Hungover for the
By Denis Faye
From the Million Dollar Body Club - Join Today and Workout to
Woe to those who
rise up early in the morning, that they may follow strong drink; who stay late
into the night, until wine inflames them!Isaiah 5:11
Poets have waxed about it,
scientists have studied it, and dictators have made massive tactical mistakes
under its influence. The hangover. In a word, yuck! But what causes a
hangoverand how do you get rid of it? Let's dig a little deeper into the
science of the morning after and try to offer a few solutions to this red-eyed,
What causes a hangover?
The short answer is,
obviously, alcohol, which is poison to the human body. Kind of like the diet
version of polonium-210, only your hair doesn't fall out and it takes much
longer to kill you.
The long answer to what causes a
hangover is a little more complex.
First, there's dehydration.
Ethanol, the alcohol in alcohol, is a diuretic. When you drink it, it tells
your brain to tell your kidneys to dump water instead of reabsorbing it. As the
urine leaves your body, it takes vitamins, minerals, and blood sugar with
Dehydration gives you dry mouth
and contributes to the fatigue, vomiting, and headache. According to a study
published by the International Journal of Sports Medicine, dehydration
actually causes your brain to shrink away from your skull slightly. Ouch.
Ethanol causes capillaries,
including those in your noggin, to dilate. This makes your headache even worse
and explains why some people flush red when on the hooch.
The fatigue occurs
not only because of the aforementioned tapped blood sugar, but also due to lack
of quality sleep. As we all know, you do indeed sleep after a night of heavy
boozing, but it's not complete sleep. You tend to skip the rapid eye movement,
or dream, phase of the cycle, which is crucial to both physical and emotional
Other instruments in the
hangover symphony of pain are the congenersbyproducts of the fermentation
process such as methanol. Basically, they're additional poisons. Red wine, in
particular, is rife with congeners, which explains why it has such a reputation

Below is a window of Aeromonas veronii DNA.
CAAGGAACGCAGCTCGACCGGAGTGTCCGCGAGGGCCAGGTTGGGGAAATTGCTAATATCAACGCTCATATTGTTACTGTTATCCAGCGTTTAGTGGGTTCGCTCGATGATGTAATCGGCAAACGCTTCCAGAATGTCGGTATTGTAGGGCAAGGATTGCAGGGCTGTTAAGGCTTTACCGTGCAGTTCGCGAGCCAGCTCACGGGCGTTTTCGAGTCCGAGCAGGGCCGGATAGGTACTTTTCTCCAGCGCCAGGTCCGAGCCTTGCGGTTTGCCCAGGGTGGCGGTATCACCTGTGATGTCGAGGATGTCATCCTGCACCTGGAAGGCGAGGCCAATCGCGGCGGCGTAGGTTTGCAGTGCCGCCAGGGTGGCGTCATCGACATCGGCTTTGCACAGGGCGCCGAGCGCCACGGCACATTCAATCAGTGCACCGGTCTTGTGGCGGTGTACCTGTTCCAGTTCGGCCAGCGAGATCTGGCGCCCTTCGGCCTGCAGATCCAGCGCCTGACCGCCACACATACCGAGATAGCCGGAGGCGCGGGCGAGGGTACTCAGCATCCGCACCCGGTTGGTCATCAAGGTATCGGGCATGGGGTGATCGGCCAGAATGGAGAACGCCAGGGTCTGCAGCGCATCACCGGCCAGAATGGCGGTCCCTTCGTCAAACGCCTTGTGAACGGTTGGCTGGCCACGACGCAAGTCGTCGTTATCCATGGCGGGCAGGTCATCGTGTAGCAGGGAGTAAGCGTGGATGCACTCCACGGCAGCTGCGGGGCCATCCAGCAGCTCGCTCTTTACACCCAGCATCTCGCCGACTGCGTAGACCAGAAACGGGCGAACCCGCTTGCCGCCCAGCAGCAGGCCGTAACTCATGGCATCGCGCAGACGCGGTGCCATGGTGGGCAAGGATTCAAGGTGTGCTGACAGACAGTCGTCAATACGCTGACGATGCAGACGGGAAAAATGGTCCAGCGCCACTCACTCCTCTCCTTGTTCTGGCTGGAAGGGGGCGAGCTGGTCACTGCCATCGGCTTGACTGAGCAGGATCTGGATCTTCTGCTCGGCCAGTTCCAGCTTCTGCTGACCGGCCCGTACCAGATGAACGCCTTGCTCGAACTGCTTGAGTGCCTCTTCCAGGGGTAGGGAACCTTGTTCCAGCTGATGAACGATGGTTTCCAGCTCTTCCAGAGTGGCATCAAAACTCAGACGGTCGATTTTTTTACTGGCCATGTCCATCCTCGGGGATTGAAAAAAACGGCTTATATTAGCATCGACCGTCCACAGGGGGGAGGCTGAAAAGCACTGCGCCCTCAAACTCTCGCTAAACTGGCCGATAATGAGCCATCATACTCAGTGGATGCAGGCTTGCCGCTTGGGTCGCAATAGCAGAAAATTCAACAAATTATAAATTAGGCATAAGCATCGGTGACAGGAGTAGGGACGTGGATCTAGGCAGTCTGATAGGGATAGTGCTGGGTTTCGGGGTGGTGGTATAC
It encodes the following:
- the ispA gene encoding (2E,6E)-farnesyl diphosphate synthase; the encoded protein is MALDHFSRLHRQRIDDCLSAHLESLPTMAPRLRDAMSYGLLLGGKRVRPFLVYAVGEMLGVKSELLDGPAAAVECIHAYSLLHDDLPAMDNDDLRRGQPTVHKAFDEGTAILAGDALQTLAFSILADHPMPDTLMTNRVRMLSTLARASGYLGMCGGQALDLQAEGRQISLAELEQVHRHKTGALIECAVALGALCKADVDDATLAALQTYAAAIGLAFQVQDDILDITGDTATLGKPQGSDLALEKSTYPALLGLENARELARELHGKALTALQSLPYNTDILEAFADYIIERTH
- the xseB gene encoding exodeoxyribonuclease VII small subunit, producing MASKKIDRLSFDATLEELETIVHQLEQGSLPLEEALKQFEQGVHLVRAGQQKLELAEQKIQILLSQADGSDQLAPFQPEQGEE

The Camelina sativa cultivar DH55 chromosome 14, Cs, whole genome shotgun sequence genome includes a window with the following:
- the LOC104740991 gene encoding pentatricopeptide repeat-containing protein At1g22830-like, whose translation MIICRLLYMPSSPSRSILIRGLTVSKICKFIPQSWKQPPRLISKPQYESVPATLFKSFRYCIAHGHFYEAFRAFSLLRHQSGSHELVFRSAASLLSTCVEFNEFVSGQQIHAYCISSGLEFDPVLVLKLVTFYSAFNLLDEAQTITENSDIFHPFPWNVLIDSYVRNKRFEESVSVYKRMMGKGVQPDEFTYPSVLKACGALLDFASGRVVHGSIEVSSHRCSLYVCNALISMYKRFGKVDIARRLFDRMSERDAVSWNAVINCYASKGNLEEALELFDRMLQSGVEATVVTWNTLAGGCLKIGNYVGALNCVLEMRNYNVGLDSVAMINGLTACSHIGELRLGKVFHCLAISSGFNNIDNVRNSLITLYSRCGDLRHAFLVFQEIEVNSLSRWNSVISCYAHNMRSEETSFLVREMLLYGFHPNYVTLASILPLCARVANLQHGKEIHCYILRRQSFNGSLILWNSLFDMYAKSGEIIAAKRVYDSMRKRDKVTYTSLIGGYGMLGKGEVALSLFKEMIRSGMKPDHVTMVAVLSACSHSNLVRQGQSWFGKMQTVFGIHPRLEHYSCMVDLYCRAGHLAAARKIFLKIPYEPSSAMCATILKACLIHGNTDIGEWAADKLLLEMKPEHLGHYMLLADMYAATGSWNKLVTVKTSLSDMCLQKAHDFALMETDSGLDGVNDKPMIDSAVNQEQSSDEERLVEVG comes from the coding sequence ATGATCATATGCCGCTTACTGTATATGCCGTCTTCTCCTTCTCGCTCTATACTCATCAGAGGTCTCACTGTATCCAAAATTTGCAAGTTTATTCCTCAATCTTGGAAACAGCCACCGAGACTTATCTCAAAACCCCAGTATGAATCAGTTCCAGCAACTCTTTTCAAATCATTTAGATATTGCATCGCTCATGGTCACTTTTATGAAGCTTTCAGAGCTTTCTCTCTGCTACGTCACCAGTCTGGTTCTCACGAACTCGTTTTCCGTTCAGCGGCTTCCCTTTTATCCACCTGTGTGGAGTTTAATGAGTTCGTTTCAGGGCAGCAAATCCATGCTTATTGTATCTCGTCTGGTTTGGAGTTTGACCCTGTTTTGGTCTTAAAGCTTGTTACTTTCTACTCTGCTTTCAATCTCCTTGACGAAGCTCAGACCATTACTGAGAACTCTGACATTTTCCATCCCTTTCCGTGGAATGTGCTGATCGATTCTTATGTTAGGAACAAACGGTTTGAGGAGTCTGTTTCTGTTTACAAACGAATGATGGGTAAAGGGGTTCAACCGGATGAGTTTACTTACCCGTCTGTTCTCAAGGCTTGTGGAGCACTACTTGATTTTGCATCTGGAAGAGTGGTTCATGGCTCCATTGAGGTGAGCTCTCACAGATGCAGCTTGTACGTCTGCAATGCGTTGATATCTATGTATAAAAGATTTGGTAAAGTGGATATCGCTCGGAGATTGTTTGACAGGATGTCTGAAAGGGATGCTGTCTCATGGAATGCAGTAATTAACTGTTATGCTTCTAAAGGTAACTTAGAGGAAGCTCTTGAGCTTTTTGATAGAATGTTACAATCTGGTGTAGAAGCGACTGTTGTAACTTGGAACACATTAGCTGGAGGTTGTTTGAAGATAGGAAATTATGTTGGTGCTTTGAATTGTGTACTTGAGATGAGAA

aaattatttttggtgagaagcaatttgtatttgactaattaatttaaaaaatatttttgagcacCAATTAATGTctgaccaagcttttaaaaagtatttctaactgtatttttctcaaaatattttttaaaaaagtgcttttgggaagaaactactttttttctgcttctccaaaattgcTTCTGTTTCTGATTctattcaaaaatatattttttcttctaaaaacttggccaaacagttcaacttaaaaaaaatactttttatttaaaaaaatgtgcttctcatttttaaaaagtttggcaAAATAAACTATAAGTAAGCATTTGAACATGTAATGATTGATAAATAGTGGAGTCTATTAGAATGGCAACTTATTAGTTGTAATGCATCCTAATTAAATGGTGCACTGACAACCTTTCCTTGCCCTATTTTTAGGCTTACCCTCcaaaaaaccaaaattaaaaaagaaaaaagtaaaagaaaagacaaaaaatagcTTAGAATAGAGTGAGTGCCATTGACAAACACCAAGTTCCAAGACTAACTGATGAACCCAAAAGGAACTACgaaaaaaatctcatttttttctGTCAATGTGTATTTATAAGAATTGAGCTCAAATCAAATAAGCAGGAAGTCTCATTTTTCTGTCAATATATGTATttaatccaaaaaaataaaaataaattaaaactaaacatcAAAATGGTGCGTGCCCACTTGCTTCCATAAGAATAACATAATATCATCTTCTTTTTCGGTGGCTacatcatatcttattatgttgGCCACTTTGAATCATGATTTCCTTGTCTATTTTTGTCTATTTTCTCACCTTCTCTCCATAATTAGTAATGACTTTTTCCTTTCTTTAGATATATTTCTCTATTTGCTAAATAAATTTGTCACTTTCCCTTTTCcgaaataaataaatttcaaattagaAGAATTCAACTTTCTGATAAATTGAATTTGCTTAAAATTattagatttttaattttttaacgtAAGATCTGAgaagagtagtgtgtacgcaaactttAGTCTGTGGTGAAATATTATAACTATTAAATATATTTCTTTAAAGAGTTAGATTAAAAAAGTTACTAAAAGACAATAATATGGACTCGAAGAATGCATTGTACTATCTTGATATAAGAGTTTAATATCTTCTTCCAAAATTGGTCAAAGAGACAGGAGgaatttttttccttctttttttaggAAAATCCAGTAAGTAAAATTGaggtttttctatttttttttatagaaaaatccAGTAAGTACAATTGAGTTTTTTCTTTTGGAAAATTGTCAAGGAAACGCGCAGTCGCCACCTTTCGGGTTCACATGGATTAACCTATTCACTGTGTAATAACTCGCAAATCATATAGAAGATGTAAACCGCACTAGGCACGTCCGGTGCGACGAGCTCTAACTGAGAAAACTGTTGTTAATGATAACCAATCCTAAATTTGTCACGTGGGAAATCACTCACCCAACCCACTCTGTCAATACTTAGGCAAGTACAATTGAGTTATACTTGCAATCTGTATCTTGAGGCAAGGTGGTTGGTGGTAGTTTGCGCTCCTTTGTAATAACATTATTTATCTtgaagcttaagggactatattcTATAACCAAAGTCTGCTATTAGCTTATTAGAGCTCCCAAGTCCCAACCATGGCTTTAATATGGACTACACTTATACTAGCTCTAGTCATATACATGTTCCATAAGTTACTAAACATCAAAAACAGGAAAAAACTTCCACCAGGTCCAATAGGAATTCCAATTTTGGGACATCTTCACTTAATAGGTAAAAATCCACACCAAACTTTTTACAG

as a skull-buster. Conversely, vodka and gin tend to be purer, which has earned
them a reputation for just the opposite.
For more about which alcoholic
beverages will cause you the most and least pain, check out Steve Edwards'
Best and 5 Worst Cocktails.
There are many, many other
theories about what causes hangovers, but I've tried to keep it simple because
how hangovers, are caused isn't the most important topic here. The most
important topic is . . .
How to get rid of a
answer is this: you can't. There are, of course, steps you can take to
alleviate the symptoms, but ultimately you just need to wait it out. Drink
water to fight dehydration. Eat nutrient-rich foods to restore vitamins,
minerals, and blood sugar. Sleep helps with fatigue. Take an aspirin for a
headachebut avoid acetaminophen, or Tylenol, which can be tough on the liver.
Alcohol disrupts acetaminophen metabolism, thus aggravating the situation.
There are quite a few B-12
supplements out there that supposedly fight hangovers, but B-12 depletion is
just a minor part of a larger nutrient depletion problem, so they don't really
help that much. You're better off with some fresh fruit, so you're getting
nutrients that can be more easily absorbed and you're fighting blood sugar
depletion and dehydration at the same time. As for the old hair of the dog,
you're not really fixing the problem; you're just putting it off.
Hangover prevention is the best
Before you drink,
eat a solid meal. Any food will slow the absorption of alcohol into your
system, although fatty foods take longer to digest, so they stick around to do
the job longer. Once you start drinking, pace yourself. A great way to do this
is to alternate water/cocktail/water/cocktail, slowing down alcohol intake and
maintaining hydration at the same time. When the evening is through, finish off
with another glass of H20.
But before putting these plans
into effect, ask yourself one thing. Do you need to drink this much? Do you
think you can still have fun if you settle for just a couple glasses of
Beaujolais? And for those of you trying to lose weight, is knocking back two
days' worth of calories in a couple hours really worth it?
Sure, there are times where
drunkenness sneaks up on you, but for the most part, it's a question of asking
whether the night's jubilations warrant the morning's pain.
For more about
imbibing and why water's more than just a mixer, check out "10
Reasons Why You Need to Drink Water" and "Wine or Beer:
Which Is Better for You?"